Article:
Their response to the King determined their connection with the King and ultimately, their destiny.
As my eyes tried to adjust to the stubborn haze, I realized this journey felt familiar.
Years ago, as a new believer in Christ, my spiritual vision was dim. As I made attempts to make sense of Christianity and aspects of the gospel, I often had the sense of stumbling my way forward without clarity.
This new world seemed to hold promise although I didn’t understand how to tap into the promises of God or how to process what my senses were awakening to.
My faith muscles were about to be stretched. Abraham knew what it felt like to follow God into unknown territories leaving behind a world of comfort and familiarity. My journey began to take on a similar route.
As I felt the fog began to lift, I felt more relaxed and it became easier to navigate my trip.
Spiritual vision becomes acute with intentionality and depth in the context of relationships.
As Job states, “ I had heard of you only by the hearing of the ear, but now my spiritual eye sees You.” -Job 42:5
Similarly, as I began to grow in my faith walk, details became magnified as I noticed budding beauty all around me with a fresh perspective.
Jesus engages the senses to make each moment resplendently glorious resurrecting the wonder in each of us again.
John 9 tells the parable of a blind man and his encounter with Jesus.
Jesus creatively used spit to bring vision, turning the mundane into the miraculous.
It is interesting to note, that Jesus restored sight to a man who had never seen.
I hope you enjoy the podcast and it provides practical pearls of wisdom.
I encourage you to check out and subscribe to By His Grace podcast. It is available on iTunes and Spotify. You will grace filled testimonies that will uplift your heart and remind you of the Father’s goodness.
Q: Relationships aren’t always smooth sailing. Priscilla and Aquila in Daughter of Rome have their share of challenges. How did you decide what obstacles to have them overcome together and how do you hope their story will encourage others?
A: Priscilla and Aquila were expelled from Rome, which meant they were forced to leave their home, dear friends, and established business ties. The implied emotional and financial stress in such an unexpected move is enormous and bound to affect even the strongest of relationships. In Daughter of Rome, I tried to capture some of the complexities of love in troubled times. The story reminds us how important it is to choose love in marriage, to guard it, to fight for it. To avoid listening to the negative conclusions that our wounded hearts press upon us. I hope readers will be inspired by Priscilla and Aquila’s brave love for each other, for God, and for friend and foe alike.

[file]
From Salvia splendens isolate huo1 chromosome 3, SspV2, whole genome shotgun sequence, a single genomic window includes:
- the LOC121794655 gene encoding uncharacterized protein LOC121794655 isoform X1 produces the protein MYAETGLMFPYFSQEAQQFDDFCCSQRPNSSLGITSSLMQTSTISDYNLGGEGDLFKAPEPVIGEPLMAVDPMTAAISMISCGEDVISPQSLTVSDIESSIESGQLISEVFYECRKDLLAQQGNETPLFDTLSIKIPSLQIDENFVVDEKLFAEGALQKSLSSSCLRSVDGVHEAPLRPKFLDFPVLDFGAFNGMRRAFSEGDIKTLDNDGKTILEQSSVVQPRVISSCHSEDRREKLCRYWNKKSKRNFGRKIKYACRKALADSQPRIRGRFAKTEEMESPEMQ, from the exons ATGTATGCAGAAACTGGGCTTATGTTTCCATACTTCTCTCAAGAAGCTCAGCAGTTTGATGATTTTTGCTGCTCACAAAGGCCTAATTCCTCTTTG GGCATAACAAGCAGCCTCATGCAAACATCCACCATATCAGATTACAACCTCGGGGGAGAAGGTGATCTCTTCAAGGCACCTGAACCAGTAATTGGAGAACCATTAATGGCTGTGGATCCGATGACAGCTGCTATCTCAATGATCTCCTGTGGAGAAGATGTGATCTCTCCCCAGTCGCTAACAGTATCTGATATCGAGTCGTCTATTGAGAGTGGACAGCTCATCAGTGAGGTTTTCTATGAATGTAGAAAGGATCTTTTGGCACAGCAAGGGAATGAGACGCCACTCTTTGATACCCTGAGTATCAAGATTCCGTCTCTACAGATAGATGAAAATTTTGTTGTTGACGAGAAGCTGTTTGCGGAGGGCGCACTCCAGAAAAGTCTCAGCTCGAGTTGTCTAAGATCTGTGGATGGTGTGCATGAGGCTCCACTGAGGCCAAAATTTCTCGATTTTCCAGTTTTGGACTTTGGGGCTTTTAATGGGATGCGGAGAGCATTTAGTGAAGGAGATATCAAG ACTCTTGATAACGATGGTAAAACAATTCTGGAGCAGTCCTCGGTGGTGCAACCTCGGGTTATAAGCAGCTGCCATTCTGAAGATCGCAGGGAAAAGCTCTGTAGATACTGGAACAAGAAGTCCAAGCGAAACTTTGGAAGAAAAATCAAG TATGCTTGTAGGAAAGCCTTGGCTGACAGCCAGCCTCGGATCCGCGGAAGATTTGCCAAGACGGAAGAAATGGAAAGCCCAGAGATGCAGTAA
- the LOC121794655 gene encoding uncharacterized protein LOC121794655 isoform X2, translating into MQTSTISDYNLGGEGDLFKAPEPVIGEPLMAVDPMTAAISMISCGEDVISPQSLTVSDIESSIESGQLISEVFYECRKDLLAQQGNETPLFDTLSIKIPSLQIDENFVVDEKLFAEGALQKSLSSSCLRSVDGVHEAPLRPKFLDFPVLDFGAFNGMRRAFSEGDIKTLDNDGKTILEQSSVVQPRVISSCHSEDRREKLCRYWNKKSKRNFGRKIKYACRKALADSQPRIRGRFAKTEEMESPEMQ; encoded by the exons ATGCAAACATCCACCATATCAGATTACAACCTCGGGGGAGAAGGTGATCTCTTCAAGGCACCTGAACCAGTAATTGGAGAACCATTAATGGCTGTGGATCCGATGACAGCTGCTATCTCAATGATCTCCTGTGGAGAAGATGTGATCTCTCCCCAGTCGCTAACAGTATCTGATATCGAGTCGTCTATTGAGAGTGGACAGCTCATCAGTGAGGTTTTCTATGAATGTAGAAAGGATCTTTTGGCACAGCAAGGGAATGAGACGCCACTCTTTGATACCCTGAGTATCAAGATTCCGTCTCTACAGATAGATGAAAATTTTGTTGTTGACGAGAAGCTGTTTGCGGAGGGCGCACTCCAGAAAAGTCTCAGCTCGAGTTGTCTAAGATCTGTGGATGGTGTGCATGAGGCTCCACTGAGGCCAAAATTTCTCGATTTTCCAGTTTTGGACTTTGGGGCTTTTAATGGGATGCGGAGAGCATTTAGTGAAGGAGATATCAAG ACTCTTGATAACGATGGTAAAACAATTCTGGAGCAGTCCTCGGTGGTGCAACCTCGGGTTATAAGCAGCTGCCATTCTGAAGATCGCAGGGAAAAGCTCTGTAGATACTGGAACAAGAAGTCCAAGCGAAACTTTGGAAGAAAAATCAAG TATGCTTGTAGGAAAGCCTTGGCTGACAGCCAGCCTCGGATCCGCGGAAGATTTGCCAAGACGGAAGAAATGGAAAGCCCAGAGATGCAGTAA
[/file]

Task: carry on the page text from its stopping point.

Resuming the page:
Q: Your novels are set during biblical times when courtship customs were different from today. How do you give characters in your novels romances that will resonate with contemporary readers while also not making the love stories feel too modern for the setting?
A: I believe there are certain things about the human heart that never change regardless of the era. Women will always want to be known and cherished. Pursued. Men still need to feel honored and respected. They still dread failure. The ancient Romans and Israelites might not have gone out to the local Italian restaurant for a first date. But the main ingredients of a good romance never change.
Q: Is there a scene between Priscilla and Aquila in Daughter of Rome that was the most fun for you to write? Which scene is it?
A: Oddly, it is the scene where Aquila almost ruins everything. He withdraws his first proposal. Caught in a whirlwind of judgment, he can’t wait to walk away. But the reader is also aware, perhaps more than Aquila himself, that he can’t really let Priscilla go. I love the charged tension Aquila feels in this scene, his heart torn between a consuming love and sharp censure. Even though the scene doesn’t have a happy conclusion, as readers we are aware that it will eventually lead to a more satisfying union.
Q: What’s one of your favorite romantic lines a character says in your novels?
A: Goodness! This one is really difficult to answer. The romance of a line usually comes from the buildup of many previous scenes, adding momentum. But here is a stab at an answer. I chose a short scene from Land of Silence:
He strode toward me without a word and, before I could object, grabbed hold of my hands and hauled me into his arms.
“Ethan! I am unclean!”
He cradled my head against his shoulder. “I have never known a cleaner woman.”
Author Bio – Tessa Afshar is an award-winning author of biblical and historical fiction. Her books have won the Christy and INSPY Awards and been voted by the Library Journal as one of top five Christian fiction titles of the year. Her first Bible Study and DVD, The Way Home, based on the book of Ruth, will be released from Moody Publishers in June 2020. Born in the Middle East, Tessa moved to England in her teens where she attended boarding school for girls before moving to the United States permanently. Her conversion to Christianity in her twenties changed the course of her life forever. Tessa holds a Master of Divinity from Yale University, where she served as co-chair of the Evangelical Fellowship for one year. She worked in women and prayer ministries for twenty years before becoming a full-time writer and speaker.